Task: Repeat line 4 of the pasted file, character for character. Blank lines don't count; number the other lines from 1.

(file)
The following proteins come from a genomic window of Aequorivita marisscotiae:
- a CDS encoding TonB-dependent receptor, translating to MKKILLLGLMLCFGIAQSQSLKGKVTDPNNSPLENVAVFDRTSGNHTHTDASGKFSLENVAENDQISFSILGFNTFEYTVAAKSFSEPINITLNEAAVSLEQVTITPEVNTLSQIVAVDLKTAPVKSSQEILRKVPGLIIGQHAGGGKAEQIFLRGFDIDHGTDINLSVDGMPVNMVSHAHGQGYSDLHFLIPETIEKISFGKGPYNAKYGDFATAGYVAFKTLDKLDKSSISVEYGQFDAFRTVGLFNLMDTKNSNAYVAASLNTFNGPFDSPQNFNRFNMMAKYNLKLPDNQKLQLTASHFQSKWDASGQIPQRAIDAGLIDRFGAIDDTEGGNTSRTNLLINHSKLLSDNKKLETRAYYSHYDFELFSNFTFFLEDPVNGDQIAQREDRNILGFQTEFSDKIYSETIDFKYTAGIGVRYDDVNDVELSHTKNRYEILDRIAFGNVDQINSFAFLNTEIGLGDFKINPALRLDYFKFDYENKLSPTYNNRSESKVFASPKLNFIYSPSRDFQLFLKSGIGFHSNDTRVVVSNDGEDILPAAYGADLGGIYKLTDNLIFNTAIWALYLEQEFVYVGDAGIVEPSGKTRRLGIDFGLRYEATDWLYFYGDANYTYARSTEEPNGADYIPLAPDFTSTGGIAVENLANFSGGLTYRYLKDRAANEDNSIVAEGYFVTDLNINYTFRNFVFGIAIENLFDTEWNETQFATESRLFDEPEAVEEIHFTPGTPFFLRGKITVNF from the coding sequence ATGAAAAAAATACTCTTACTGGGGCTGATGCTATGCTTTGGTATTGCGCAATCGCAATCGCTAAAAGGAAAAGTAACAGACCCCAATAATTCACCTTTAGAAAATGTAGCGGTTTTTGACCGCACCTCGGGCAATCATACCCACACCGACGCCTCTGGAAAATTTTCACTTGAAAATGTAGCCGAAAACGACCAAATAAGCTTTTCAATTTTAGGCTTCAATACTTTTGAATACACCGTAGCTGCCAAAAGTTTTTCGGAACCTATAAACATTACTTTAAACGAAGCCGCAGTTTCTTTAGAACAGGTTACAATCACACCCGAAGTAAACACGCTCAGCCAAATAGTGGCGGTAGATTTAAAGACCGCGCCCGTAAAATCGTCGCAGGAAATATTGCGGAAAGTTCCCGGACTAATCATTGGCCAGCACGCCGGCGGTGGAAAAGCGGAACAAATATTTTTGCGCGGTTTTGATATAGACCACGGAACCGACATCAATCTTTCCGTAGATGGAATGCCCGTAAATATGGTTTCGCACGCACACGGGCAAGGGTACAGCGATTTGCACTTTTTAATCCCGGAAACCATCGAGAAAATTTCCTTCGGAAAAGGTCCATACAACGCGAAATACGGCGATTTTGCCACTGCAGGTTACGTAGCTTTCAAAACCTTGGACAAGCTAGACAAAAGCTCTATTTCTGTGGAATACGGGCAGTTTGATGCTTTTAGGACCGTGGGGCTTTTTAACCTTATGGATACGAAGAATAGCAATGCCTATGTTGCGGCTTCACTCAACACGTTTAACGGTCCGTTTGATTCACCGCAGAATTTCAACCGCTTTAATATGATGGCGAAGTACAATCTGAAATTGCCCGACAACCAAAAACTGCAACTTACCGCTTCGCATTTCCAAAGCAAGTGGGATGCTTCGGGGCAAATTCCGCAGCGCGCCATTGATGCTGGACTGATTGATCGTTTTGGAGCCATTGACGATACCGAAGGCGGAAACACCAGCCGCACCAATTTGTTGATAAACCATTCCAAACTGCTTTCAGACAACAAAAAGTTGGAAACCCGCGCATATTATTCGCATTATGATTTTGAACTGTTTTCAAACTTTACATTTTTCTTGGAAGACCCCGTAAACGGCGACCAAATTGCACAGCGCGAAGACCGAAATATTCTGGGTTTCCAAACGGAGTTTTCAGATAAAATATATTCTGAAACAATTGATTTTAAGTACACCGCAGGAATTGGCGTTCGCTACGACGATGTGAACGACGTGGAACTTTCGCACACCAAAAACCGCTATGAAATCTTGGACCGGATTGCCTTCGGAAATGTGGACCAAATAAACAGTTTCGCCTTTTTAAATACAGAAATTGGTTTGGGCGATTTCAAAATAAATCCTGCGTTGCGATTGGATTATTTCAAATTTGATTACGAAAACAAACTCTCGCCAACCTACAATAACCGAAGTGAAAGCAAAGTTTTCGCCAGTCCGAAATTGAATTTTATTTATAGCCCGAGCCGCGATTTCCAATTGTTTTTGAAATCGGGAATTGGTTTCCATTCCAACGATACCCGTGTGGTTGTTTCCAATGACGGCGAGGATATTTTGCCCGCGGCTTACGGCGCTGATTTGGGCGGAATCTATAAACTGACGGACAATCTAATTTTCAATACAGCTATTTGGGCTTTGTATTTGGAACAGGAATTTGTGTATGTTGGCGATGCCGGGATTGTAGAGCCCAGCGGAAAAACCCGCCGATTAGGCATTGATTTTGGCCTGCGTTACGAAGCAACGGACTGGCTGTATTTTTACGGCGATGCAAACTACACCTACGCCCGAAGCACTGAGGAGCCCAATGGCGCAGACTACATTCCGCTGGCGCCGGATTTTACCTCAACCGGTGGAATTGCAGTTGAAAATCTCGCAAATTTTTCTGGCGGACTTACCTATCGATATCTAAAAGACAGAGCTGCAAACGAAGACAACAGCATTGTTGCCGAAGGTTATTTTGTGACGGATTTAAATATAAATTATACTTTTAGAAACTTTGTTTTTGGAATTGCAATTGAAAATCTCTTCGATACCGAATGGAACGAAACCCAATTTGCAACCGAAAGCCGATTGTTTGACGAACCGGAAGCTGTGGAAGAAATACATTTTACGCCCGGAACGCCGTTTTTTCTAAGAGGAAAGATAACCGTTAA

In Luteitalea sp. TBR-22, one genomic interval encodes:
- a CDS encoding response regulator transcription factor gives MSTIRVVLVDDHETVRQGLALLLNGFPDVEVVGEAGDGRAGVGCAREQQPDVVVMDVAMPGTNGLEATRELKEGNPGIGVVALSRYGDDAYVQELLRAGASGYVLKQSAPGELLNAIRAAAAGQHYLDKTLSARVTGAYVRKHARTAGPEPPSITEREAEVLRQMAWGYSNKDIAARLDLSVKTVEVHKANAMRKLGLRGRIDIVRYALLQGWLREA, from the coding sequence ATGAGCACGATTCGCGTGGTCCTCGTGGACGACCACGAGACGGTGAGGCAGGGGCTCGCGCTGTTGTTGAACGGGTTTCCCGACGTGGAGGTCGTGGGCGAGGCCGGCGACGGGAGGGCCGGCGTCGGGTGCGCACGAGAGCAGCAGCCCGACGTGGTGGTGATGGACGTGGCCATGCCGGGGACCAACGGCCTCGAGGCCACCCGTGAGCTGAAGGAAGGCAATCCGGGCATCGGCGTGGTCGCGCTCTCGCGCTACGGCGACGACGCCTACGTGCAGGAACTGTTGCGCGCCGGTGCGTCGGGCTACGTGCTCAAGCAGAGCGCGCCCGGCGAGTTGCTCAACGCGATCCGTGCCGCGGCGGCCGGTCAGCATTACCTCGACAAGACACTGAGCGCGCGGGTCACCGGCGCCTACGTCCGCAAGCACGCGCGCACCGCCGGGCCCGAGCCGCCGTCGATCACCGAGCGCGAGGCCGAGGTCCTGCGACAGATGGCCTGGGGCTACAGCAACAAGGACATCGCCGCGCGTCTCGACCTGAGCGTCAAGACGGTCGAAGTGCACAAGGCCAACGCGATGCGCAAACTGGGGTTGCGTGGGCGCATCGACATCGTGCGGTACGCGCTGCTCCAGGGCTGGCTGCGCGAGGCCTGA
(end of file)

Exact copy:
- a CDS encoding response regulator transcription factor gives MSTIRVVLVDDHETVRQGLALLLNGFPDVEVVGEAGDGRAGVGCAREQQPDVVVMDVAMPGTNGLEATRELKEGNPGIGVVALSRYGDDAYVQELLRAGASGYVLKQSAPGELLNAIRAAAAGQHYLDKTLSARVTGAYVRKHARTAGPEPPSITEREAEVLRQMAWGYSNKDIAARLDLSVKTVEVHKANAMRKLGLRGRIDIVRYALLQGWLREA, from the coding sequence ATGAGCACGATTCGCGTGGTCCTCGTGGACGACCACGAGACGGTGAGGCAGGGGCTCGCGCTGTTGTTGAACGGGTTTCCCGACGTGGAGGTCGTGGGCGAGGCCGGCGACGGGAGGGCCGGCGTCGGGTGCGCACGAGAGCAGCAGCCCGACGTGGTGGTGATGGACGTGGCCATGCCGGGGACCAACGGCCTCGAGGCCACCCGTGAGCTGAAGGAAGGCAATCCGGGCATCGGCGTGGTCGCGCTCTCGCGCTACGGCGACGACGCCTACGTGCAGGAACTGTTGCGCGCCGGTGCGTCGGGCTACGTGCTCAAGCAGAGCGCGCCCGGCGAGTTGCTCAACGCGATCCGTGCCGCGGCGGCCGGTCAGCATTACCTCGACAAGACACTGAGCGCGCGGGTCACCGGCGCCTACGTCCGCAAGCACGCGCGCACCGCCGGGCCCGAGCCGCCGTCGATCACCGAGCGCGAGGCCGAGGTCCTGCGACAGATGGCCTGGGGCTACAGCAACAAGGACATCGCCGCGCGTCTCGACCTGAGCGTCAAGACGGTCGAAGTGCACAAGGCCAACGCGATGCGCAAACTGGGGTTGCGTGGGCGCATCGACATCGTGCGGTACGCGCTGCTCCAGGGCTGGCTGCGCGAGGCCTGA